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Avoiding hard questions about what is ‘getting done’ in Ontario.

March 7, 2024

Avoiding hard questions about what is ‘getting done’ in Ontario.

Version published in Policy Options, March 25, 2024

At the end of February, the Ford government introduced a package of measures under the banner of ‘getting it done’ whose stated intention is to facilitate the construction of major infrastructure projects and housing. The package actually consisted of two major components – Bill 162, the Get it Done Act; and changes to the province’s environmental assessment process.

The ‘get it done’ theme in relation to infrastructure projects was a central element of the Ford government’s 2022 election platform. The key question that arises from the February 2024 announcements is whether what is ‘getting done’ makes sense in economic, planning, or sustainability terms.  The government’s initiatives seem designed to avoid and prevent the asking of precisely those kinds of questions.

In addition to facilitating the expropriation of public and private lands by the province, and banning road tolls (except on the privately owned segments of the 407), Bill 162 has two key components. The first is a putative ban on carbon pricing in the province, subject to a future referendum. These provisions are political theatre, given that legislation can’t bind the actions of future governments, should they choose to enact legislation providing for a carbon pricing system.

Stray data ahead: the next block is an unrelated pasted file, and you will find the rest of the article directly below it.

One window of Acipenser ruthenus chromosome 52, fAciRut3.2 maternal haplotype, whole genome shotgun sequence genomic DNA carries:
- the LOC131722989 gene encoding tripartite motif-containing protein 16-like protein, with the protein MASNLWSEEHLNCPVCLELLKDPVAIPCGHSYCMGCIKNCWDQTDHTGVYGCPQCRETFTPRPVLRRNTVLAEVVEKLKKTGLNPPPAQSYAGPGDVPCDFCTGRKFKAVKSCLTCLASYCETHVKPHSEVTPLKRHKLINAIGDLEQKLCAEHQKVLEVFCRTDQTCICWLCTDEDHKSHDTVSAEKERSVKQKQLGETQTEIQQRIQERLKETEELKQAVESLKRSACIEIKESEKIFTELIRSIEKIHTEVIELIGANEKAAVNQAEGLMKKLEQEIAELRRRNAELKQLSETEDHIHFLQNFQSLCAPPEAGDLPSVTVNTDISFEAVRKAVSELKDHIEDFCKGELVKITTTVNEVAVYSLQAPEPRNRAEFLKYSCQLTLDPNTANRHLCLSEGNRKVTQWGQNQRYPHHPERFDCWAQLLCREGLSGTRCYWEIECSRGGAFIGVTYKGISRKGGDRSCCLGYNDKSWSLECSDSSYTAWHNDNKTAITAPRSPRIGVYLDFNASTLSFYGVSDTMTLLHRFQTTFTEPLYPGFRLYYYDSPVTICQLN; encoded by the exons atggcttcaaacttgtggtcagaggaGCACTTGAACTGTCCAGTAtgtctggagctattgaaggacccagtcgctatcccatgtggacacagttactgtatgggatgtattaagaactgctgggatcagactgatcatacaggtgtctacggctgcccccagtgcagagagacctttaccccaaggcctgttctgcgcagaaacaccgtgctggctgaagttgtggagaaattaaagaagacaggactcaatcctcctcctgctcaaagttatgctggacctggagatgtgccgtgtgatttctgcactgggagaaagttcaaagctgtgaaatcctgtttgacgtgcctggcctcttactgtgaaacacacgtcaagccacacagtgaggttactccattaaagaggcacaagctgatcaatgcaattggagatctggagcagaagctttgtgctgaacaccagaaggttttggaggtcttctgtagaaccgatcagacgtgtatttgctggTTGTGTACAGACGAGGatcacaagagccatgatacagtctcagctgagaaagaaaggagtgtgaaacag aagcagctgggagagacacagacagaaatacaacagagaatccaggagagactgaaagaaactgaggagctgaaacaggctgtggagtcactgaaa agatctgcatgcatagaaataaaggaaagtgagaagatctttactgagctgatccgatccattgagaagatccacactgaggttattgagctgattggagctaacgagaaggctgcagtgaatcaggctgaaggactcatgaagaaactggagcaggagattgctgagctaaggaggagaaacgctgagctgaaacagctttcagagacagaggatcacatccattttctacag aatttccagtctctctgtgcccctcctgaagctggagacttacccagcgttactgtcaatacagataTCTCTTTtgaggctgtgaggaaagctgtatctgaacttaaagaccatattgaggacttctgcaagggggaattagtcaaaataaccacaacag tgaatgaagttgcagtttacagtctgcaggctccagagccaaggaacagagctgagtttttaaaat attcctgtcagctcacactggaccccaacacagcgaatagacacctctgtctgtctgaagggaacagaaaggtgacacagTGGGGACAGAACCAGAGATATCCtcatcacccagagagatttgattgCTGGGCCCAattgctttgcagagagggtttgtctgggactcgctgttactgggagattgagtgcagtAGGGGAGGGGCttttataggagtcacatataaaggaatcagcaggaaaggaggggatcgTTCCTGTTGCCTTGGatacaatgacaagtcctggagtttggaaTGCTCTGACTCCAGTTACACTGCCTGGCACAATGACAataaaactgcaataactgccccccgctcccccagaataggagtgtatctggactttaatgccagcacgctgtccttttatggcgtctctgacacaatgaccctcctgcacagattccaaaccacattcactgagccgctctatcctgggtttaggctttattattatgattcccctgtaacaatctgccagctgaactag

It also ignores the consideration that Ontario residents already pay a carbon price on heating and transportation fuels, imposed by the federal government and upheld as constitutionally valid by the Supreme Court of Canada. Ontario residents receive rebates for the charge from Ottawa, but the upfront carbon price (C$80/tonne as of April 1) paid by Ontarians is substantially more than would be the case if the Ford government hadn’t scrapped the province’s own cap-and-trade based carbon pricing  scheme (US$41.76/tonne in the Quebec-California market as of February 2024) in 2018.

The second major component of the Bill is an extraordinary and unprecedented series of amendments via legislation to municipal official plans in the Greater Toronto and Hamilton Region, mandating urban boundary expansions to facilitate development. These types of provincially imposed expansions were supposed to be ‘walked-back’ as part of the fallout from the Fall 2023 Greenbelt land removal debacle. Obvious questions have to be asked about the origins of these amendments, given the government’s well-established relationship with the development industry, to say nothing of the implications of this kind of use of provincial authority for what remains of the integrity of the planning process and more basic principles of local governance and democracy.

The government’s moves on the environmental assessment process have profound long-term implications. The government had already adopted legislation moving the province from a system where all public sector projects (provincial and municipal) were subject to some form of environmental review, unless explicitly exempted by the cabinet, to a ‘designated project list’ approach where such reviews are  ultimately discretionary. The February announcements further expanded the list of types of major projects that would only be subject to a minimal ‘streamlined’ review, including all new highways (provincial freeways and municipal expressways), rail projects and electricity transmission lines and stations. Transit and electricity projects were already covered by de facto exemptions or self-assessment processes.